Do you have a go to blog?  Let us know which one it is.

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Diary of a Tech Start-Up: Funding…Dance with the Devil or Not

Monday, November 2nd, 2009

One of the ongoing debates going on with our tech start-up is whether to seek outside investment or not.  The first point that is often made by one of us is that it is too early to be thinking about it.  Heck, we just launched the beta version of this site and are now getting our first customers…isn’t it a bit presumptive to think about asking for $$ from a stranger? 

This scenario reminds me of a scene in the greatest movie of all time — Waiting for Guffman.  Corky St. Clair is charged with directing a play about Blaine, Missourri’s history.  Corky approaches the City Council and states that the ONLY thing he needs to throw the play is “one hundred thousand dollars”.  When informed that the City’s annual budget is $100k and that includes swimming, Corky responds “there won’t be swimming in my play.”  How does this tie into our discussion for asking for outside investment?  Well, maybe it doesn’t but it’s a great movie.  No, my point is that we before we seek out investment, we need to clearly establish a need for our services and that we have a competent management team that will know what to do with the money if/when we do get it.  We can’t go in all Corky St. Clair, not having a clue as to what is a reasonable amount of investment and establish what we are going to do with the money will have a strong likelihood of showing a return on investment.  See Corky asking for money

Now comes a more pressing question.  Assuming the time is right (and we don’t ask for the entire City Council’s budget), do we seek out investment at all?  As Raj pointed out in an earlier post, there are now a lot of tools that exist that make starting and running a business very inexpensive.  To date, we’ve been self-funding KikScore and we’re pretty good at stretching a dollar.  While it would be great to have a swank office and have the ability to throw an awesome holiday party with a DJ, it may not be worth the equity and control we’d have to give up (it really depends on how good the DJ is).  We’re not alone in our thinking.  According to a recent posting on www.rockyradar.com84% of Inc’s Fastest Growing 500 companies never received venture capital (though many did likely get angel financing). 

Several of us on the KikScore team have been part of venture-backed companies previously.  Some of us had good experiences, some of us did not.  So, as we continue to grow our customer base and improve upon our core product, the debate within KikScore will rage — do we continue to self-fund or do we seek professional investment.  We’ll keep you updated (and we’d love to hear your thoughts about it).

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Posts Tagged ‘tech’

Diary of a Tech Start-Up: Idea to Soft Launch

Thursday, October 29th, 2009

One of our ideas that we have here at KikScore is to provide a running blog on how we started business, what challenges we face, and what we’re doing to make our concept a viable (and hopefully profitable) concern.  There won’t be one voice in this diary, as each of us have a different view of events.  Hopefully this spectrum of views and running history will help our readers with similar challenges (and if you have some advice on approaching a similar problem, we’d love to hear it as well).  We’ll try to be useful and interesting, but most of all, honest (and hopefully humorous).  Ok, let’s get to it.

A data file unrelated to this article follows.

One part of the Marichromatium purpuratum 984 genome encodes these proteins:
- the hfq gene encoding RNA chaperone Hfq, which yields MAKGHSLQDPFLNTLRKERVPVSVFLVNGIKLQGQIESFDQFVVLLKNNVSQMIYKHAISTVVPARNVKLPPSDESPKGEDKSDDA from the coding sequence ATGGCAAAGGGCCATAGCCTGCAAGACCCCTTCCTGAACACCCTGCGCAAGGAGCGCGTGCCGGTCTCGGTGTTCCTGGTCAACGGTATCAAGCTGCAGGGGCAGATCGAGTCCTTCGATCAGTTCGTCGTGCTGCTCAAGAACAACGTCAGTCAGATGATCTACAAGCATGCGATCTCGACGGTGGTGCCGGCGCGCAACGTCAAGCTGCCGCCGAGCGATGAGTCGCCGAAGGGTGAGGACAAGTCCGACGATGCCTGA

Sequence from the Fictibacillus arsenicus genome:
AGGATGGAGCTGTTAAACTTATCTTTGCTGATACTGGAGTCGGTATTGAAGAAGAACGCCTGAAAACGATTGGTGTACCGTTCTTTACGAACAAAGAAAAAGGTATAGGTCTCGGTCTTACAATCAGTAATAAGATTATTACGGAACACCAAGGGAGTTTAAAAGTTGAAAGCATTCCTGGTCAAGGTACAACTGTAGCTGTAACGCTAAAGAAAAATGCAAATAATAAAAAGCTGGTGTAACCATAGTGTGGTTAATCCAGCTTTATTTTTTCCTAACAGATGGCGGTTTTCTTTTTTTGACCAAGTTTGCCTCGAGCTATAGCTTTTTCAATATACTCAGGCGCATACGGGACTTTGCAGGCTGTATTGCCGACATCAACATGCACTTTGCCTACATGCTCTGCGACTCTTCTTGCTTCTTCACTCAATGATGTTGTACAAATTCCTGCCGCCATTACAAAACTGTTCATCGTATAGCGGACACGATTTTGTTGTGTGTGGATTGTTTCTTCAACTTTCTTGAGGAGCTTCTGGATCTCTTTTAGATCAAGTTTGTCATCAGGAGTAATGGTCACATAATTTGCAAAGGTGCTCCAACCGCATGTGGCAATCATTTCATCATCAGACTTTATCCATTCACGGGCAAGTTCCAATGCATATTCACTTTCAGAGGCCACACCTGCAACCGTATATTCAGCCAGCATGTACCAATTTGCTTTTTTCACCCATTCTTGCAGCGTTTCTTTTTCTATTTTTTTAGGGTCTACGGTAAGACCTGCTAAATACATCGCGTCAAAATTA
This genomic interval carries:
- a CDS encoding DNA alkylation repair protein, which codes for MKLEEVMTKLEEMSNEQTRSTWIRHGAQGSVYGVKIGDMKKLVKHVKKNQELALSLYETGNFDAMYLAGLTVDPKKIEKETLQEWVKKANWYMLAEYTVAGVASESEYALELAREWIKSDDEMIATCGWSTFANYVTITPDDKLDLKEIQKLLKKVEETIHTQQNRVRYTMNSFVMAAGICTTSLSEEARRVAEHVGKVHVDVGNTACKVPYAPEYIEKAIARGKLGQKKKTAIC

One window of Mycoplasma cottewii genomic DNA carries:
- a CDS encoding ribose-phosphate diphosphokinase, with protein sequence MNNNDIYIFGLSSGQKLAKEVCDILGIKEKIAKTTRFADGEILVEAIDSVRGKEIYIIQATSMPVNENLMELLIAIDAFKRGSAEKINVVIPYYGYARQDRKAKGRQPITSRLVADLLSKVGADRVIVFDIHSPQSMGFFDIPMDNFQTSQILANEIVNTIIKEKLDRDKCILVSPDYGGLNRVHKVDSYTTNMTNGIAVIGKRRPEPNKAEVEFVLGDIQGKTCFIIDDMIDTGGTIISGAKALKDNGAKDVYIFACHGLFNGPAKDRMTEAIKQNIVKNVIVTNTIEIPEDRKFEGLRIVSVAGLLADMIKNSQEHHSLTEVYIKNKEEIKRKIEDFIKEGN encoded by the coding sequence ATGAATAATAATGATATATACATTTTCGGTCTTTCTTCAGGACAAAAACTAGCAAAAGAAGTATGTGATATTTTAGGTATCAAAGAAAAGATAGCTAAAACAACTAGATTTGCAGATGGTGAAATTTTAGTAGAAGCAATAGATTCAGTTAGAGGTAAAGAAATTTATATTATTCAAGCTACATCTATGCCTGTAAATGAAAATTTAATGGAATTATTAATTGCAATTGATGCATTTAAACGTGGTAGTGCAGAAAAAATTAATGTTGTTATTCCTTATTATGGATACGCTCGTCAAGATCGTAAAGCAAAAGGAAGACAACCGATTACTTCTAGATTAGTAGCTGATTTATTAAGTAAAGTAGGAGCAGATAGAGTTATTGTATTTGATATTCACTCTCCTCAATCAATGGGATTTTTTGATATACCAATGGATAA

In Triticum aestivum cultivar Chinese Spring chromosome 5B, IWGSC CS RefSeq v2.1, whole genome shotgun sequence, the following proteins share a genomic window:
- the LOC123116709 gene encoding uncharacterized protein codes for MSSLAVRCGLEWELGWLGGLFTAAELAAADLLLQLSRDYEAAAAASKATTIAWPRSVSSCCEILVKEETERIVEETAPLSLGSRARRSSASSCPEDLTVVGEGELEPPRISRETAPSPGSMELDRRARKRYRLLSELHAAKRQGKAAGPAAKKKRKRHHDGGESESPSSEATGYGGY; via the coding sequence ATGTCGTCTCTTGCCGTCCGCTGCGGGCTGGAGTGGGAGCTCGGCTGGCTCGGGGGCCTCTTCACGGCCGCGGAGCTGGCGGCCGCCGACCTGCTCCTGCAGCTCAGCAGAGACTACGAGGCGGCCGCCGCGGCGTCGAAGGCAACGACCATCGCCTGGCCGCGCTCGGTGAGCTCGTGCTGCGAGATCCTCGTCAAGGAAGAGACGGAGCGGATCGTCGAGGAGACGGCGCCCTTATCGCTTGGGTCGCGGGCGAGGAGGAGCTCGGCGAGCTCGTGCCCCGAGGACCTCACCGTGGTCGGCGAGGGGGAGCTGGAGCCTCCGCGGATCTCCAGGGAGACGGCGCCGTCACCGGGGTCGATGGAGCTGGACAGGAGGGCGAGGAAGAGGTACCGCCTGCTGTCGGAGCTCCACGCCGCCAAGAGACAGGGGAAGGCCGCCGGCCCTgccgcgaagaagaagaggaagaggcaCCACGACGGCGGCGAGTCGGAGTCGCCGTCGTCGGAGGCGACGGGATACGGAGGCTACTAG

About 3 years ago, a thought comes across my mind.  I recall this moment well, as I usually don’t have a lot of thoughts.  The concept was to come up with a way to provide some transparency to shoppers — allow an ecommerce site to provide verifiable information on who they are and why they should be trusted (so they can compete with established brands and brick-and-mortar stores).  And if we can supplement this transparency with third party data on these businesses and score the likely shopping experience — well, that’s a home run.  Shoppers benefit from more competition and an excellent shopping experience, Sellers use their good name to sell more online, and we have a nice business.

In an effort to save readers from lighting themselves on fire out of boredom, ala Airplane: The Movie, I can summarize what we did between coming up with this idea and now having our soft launch of KikScore.  We hired a patent lawyer; filed a patent; hired outside developers to supplement our efforts; we futzed around with these developers far too long; 12 months later we fired those developers; we spend 6-8 months working and re-working on our scoring model and securing third-party data sources; we developed a look-and-feel of the site (twice); and came up with a name and trademark (twice).  We all did this while each of us were working full time (and often overtime) with day jobs!  Alot of late, late nights and plenty of weekend work got us to where we are at. 

We’re now live and have several beta customers out there.  While the past couple of years have been busy, we know that the next two will be even busier.  Though it will be a lot more exciting actually being in business, instead of talking about it.